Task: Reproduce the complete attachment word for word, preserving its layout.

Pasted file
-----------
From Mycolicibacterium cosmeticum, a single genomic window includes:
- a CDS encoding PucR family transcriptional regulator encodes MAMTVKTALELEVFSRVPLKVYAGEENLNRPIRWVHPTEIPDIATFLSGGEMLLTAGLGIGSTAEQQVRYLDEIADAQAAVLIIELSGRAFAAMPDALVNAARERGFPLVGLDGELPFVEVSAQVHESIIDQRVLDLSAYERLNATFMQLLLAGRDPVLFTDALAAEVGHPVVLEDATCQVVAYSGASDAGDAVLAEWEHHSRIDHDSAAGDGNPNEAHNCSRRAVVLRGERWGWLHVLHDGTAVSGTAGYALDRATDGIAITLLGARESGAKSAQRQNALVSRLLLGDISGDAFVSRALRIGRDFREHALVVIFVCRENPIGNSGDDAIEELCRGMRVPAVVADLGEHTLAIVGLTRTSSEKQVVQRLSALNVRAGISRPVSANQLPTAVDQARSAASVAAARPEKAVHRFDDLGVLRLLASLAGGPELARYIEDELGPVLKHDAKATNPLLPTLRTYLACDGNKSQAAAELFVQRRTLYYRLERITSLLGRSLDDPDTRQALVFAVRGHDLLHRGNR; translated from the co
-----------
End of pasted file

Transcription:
From Mycolicibacterium cosmeticum, a single genomic window includes:
- a CDS encoding PucR family transcriptional regulator encodes MAMTVKTALELEVFSRVPLKVYAGEENLNRPIRWVHPTEIPDIATFLSGGEMLLTAGLGIGSTAEQQVRYLDEIADAQAAVLIIELSGRAFAAMPDALVNAARERGFPLVGLDGELPFVEVSAQVHESIIDQRVLDLSAYERLNATFMQLLLAGRDPVLFTDALAAEVGHPVVLEDATCQVVAYSGASDAGDAVLAEWEHHSRIDHDSAAGDGNPNEAHNCSRRAVVLRGERWGWLHVLHDGTAVSGTAGYALDRATDGIAITLLGARESGAKSAQRQNALVSRLLLGDISGDAFVSRALRIGRDFREHALVVIFVCRENPIGNSGDDAIEELCRGMRVPAVVADLGEHTLAIVGLTRTSSEKQVVQRLSALNVRAGISRPVSANQLPTAVDQARSAASVAAARPEKAVHRFDDLGVLRLLASLAGGPELARYIEDELGPVLKHDAKATNPLLPTLRTYLACDGNKSQAAAELFVQRRTLYYRLERITSLLGRSLDDPDTRQALVFAVRGHDLLHRGNR; translated from the co